In a crowded job market, everyone wants advice on how to be the best candidate. Strategies are offered, like going back to school, creating a unique resume, or networking with potential employers. But often times, the best way to land a great job is to simply be remembered. With hundreds of applicants, being the one name that sticks in an interviewers head can mean the difference between a job offer and a generic rejection email. The key, as it turns out, lies in simply harnessing your individuality and talent and presenting it in a comfortable, honest way.
Don’t Pander, Be Genuine
When applying for jobs, candidates have a tendency to look at the more analytical side of the process. Applying to a number of jobs in the right industry, acquiring education in burgeoning arenas, “playing the game” if you will. What’s lost in this conception of the job search process is the fact that, ultimately, your application is reviewed by a human, your interview is conducted by a human, and your job involves interacting with humans.
Countless books, speakers, and job-hunting websites will offer tips for interviewing etiquette. What’s forgotten is that these extra touches, handwritten follow-up notes, ready answers for common interview questions, and the like, are working to teach you how to be an approachable, friendly person, even when you’re nervous. A survey by Career Builder conducted in August of this year revealed that many of the techniques that did not land with interviewers were either silly, brown-nosing, or just plain strange.
What this means is that being the most “human” human being in your applicant pool will go a long way. Work on being genuine, exercising dignity and respect. Avoid trying to kiss up and show that you are confident and have a stake in the process. Think of your interviewer as a future co-worker. If you wouldn’t compliment the earrings or tie of a colleague, then don’t do the same to the individual vetting your qualifications and personality.
Be the “Right” Choice
You’ve applied for a job. You’ve checked the requirements, padded your resume with all the qualifications, honors, work experience, and personality you need to fit the bill. You walk into the interview, dressed well, confident, with rehearsed answers and some brilliant off-the-cuff responses that, by your reckoning, leave the interviewers star struck. You head for home, feeling excited, maybe even planning what to put on your new business cards.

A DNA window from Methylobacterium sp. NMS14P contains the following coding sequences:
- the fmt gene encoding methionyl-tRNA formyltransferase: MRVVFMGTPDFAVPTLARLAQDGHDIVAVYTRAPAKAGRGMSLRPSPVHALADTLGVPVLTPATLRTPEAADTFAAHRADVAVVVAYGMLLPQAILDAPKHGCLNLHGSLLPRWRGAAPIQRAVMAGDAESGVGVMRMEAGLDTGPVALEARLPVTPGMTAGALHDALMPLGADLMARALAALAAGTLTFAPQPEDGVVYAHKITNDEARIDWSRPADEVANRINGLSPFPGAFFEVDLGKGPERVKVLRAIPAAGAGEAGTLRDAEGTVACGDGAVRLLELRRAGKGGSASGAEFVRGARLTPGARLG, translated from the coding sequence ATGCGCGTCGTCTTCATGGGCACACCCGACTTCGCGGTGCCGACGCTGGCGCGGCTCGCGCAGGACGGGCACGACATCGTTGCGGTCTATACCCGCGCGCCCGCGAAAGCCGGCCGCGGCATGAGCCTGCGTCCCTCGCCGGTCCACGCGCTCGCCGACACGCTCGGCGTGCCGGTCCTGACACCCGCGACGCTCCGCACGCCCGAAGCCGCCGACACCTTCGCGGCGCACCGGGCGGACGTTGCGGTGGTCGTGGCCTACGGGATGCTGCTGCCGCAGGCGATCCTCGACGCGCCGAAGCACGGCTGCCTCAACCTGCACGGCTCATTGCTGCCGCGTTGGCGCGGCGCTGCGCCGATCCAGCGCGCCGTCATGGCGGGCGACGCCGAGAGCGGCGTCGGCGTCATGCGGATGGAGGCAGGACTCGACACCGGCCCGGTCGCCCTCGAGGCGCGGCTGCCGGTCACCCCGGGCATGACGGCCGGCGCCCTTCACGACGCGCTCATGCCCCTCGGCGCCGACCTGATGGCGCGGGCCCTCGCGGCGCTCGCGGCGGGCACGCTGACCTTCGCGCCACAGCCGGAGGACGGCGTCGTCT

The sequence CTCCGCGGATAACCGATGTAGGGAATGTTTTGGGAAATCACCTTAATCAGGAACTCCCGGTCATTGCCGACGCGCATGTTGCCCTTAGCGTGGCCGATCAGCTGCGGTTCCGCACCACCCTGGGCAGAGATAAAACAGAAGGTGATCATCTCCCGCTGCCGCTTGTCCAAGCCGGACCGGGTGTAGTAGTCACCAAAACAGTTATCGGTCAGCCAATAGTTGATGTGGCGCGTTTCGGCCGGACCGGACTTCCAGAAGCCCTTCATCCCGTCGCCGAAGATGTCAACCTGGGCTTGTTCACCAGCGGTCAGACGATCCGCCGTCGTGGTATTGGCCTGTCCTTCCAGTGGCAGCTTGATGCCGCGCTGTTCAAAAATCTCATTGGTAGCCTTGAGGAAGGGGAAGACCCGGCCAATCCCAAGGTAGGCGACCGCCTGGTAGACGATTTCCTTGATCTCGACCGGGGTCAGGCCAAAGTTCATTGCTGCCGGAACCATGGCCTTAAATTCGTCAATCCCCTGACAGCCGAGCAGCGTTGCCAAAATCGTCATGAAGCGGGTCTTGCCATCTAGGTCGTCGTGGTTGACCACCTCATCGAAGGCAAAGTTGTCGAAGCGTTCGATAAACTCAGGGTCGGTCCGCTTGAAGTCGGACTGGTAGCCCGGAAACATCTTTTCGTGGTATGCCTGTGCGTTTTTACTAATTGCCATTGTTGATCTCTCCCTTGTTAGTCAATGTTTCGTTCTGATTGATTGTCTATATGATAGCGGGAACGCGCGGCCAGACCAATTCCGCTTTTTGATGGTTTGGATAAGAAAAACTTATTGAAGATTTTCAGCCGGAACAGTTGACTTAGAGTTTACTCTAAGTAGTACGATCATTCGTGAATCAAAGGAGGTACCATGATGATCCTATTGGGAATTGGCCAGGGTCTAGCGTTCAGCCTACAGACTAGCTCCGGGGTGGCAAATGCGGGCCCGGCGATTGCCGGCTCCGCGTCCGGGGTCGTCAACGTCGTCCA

And then the rejection email shows up.
If this sounds familiar, you’re not alone. The seemingly mysterious decision-making processes of interviewers can leave even the most confident feeling a little befuddled. But this consternation arises from a misunderstanding of the intent of interviews. The fact is, vacancies don’t need the best candidate, they need the right candidate.
This is why you’ll frequently hear advice about tailoring your cover letter and your resume to the position in question. What matters isn’t having the most degrees, it’s having the right experience, education, and personality for the job and its workplace culture. Highlight your specific strengths and how you fit the bill, but also have an idea of what you would do to immediately influence the position. Bring a “project”, so to speak, and show that you not only have what it takes, but know what it entails, and have the motivation to make something special happen.
But even if you’re honest, have what it takes, and demonstrate that thoroughly, job searching is, once again, a human endeavor. The problem is, even your best efforts have to stay in the minds of your interviewers in order to make it to the decision-making table. Simply put, there is, perhaps, no tool on Earth more malleable, more impressionable, and more challenging, than human memory.
Fortunately, just like the other aspects of the process, it’s possible to put yourself in the best position to succeed. The key lies in a rather intuitive discovery by a German scientist named Hedwig von Restorff. In the 1930?s the psychologist discovered that (believe it or not) things that stood out were easier to remember. But what does “standing out” really mean?
Perhaps the most succinct way of putting it is “be yourself”. What makes people memorable is their unique, positive characteristics. Taste in music, humor, even an interesting fact, provided it’s relevant and not bizarre or awkward, will leave a lasting impression in an interviewers mind that, for better or worse, will have great bearing on the conversation when a decision is made. Again, be genuine. Simply focus on being comfortable and let your personality shine through.
When landing a great job, it pays to be remembered. The best candidates aren’t always remembered for their abilities, it’s what they do with those abilities that makes them stick. Be a genuine human being with your interviewers and avoid bootlicking. Focus on highlighting how you fit a position and bring some ideas to the table. Finally, be yourself and let your personality do the talking. Just remember, being memorable doesn’t mean being outrageous, it means finding that sweet spot between skill, sincerity, and sparkle.